I know plenty of New Testament scholars who are more than willing to call into question whether Paul actually had a vision, the overwhelming majority of whom suggest that Paul acted as the first of a long line of reformers that changed the gospel of Christ to suit their own interests. I do not share their beliefs to the extent to which they are offered, but I think Crossan, Borg, Ehrman, and Spong may well be on to something.

You note that Paul told the same story from day one, yet his accounts differ on a number of significant details. Richard Lloyd Anderson notes:

Many Christians who comfortably accept Paul’s vision reject Joseph Smith’s. However, they aren’t consistent in their criticisms, for most arguments against Joseph Smith’s first vision would detract from Paul’s Damascus experience with equal force.
For instance, Joseph Smith’s credibility is attacked because the earliest known description of his vision wasn’t given until a dozen years after it happened. But Paul’s earliest known description of the Damascus appearance, found in 1 Corinthians 9:1, was recorded about two dozen years after his experience.

Critics love to dwell on supposed inconsistencies in Joseph Smith’s spontaneous accounts of his first vision. But people normally give shorter and longer accounts of their own vivid experiences when retelling them more than once. Joseph Smith was cautious about public explanations of his sacred experiences until the Church grew strong and could properly publicize what God had given him. Thus, his most detailed first vision account came after several others—when he began his formal history.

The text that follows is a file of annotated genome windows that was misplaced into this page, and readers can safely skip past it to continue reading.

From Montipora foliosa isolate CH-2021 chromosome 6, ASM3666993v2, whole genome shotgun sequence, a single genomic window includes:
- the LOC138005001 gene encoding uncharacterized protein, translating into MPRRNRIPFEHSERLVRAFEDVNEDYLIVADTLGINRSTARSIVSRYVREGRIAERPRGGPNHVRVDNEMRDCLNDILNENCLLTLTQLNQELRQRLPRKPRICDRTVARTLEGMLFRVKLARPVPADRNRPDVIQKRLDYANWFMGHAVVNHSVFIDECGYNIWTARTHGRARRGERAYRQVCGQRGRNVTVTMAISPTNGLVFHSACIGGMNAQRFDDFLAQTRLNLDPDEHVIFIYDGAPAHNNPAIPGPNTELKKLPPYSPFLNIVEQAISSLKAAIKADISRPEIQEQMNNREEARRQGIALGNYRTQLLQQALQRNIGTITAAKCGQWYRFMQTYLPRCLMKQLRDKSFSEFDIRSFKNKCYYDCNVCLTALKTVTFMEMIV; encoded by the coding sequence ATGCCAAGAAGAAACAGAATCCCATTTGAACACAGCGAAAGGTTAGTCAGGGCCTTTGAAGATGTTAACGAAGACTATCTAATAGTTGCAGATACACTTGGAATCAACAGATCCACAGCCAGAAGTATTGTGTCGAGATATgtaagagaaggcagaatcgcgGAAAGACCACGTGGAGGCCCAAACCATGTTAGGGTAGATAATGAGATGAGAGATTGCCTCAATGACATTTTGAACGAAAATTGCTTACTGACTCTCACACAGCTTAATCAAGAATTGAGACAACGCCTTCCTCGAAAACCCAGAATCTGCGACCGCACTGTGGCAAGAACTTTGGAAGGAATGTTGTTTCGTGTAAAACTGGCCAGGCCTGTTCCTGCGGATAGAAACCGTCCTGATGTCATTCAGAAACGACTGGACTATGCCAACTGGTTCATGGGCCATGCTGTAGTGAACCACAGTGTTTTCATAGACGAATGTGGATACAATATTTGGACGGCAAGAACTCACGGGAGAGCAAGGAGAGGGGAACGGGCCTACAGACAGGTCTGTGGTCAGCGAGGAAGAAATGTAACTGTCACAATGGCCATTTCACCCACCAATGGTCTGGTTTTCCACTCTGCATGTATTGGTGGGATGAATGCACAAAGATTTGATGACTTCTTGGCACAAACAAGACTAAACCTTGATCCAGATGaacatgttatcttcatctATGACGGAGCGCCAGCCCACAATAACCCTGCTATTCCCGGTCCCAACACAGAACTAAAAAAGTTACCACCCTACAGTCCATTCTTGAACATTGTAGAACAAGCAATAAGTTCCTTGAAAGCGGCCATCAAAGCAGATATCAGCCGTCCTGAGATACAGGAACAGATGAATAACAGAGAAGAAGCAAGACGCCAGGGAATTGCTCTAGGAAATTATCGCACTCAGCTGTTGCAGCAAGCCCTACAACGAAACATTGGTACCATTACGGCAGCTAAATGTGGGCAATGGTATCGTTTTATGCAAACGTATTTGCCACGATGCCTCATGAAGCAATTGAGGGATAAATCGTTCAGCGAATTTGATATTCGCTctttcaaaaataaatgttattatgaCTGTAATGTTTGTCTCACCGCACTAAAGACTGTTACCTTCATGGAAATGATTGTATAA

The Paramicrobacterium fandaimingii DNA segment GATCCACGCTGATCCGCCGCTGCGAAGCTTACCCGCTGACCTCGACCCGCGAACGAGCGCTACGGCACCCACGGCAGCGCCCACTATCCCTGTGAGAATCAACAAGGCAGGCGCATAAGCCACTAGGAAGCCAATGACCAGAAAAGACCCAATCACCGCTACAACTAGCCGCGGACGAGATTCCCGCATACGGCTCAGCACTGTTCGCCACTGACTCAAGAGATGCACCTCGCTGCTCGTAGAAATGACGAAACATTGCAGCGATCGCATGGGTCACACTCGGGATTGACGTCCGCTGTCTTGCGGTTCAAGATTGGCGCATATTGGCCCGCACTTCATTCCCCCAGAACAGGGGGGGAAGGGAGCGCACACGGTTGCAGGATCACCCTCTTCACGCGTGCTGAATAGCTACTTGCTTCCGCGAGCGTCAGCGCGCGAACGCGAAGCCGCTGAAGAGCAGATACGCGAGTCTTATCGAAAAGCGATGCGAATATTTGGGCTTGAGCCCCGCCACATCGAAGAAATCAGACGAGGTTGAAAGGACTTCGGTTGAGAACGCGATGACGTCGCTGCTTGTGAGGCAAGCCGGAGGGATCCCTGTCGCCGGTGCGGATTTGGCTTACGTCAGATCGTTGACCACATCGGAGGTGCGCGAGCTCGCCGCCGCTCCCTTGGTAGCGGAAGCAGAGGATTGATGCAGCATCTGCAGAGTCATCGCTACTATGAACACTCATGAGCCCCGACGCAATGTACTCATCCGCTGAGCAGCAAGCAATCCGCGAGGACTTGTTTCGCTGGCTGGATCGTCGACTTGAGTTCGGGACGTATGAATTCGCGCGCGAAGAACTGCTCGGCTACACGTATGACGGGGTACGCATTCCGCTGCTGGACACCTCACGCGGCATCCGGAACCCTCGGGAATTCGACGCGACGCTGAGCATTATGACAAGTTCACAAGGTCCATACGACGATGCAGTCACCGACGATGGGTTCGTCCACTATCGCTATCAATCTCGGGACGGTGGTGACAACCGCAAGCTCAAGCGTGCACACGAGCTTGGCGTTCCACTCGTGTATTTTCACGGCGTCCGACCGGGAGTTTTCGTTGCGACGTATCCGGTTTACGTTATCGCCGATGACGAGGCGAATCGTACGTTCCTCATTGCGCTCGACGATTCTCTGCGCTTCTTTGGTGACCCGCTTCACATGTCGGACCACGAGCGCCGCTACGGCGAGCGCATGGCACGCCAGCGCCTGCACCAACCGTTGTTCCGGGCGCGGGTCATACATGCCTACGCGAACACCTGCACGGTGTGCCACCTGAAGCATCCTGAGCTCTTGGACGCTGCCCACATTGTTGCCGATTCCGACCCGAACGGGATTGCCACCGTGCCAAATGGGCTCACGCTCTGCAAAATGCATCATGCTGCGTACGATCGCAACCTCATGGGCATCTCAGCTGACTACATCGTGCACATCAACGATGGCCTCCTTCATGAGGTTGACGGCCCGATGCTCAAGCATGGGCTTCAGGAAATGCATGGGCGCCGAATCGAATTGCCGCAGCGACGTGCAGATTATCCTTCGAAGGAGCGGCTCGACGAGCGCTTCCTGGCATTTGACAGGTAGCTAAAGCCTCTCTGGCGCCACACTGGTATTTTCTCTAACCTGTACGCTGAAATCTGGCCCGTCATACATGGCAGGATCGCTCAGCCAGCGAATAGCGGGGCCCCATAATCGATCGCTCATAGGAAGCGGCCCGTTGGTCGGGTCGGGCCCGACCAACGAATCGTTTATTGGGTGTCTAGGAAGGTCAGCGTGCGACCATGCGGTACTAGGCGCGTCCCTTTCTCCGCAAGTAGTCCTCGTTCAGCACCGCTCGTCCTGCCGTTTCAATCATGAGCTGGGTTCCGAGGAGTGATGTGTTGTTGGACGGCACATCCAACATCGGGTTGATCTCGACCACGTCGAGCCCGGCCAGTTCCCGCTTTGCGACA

This, too, parallels Paul’s experience. His most detailed account of the vision on the road to Damascus is the last of several recorded. (See Acts 26:9–20.) And this is the only known instance in which he related the detail about the glorified Savior prophesying Paul’s work among the Gentiles. (See Acts 26:16–18.) Why would Paul include this previously unmentioned detail only on that occasion? Probably because he was speaking to a Gentile audience, rather than to a group of Jewish Christians. Both Paul and Joseph Smith had reasons for delaying full details of their visions until the proper time and place.


You assume the lack of a "long paper trail" with Paul confirms with conclusive assertion that Paul was called of God, and that Joseph's long paper trail debunks his alleged claims to the First Vision because #1 it never happened (your obvious explanation) or #2 he chose not to share (or most likely publish) the experience until 12 years later. Does Paul's choice to not publish his vision until at least 15 years after it happened not also undermine his own account as well? I'm not ruling out that Paul may have shared his vision long before publication, but I'm not ruling that out for Joseph as you have. You seem to only want to accept what is on paper, rather than the implication existing as early as 1831 that Joseph was sharing his experience of the First Vision with others.
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#167 bookofmormontruth

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Posted 31 May 2011 - 02:34 PM

So Rob doesn't hold anything sacred.

A lot of people in the world are that way, yet they somehow manage to have enough integrity to RESPECT what is considered sacred for others.
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#168 Skylla

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Posted 31 May 2011 - 02:51 PM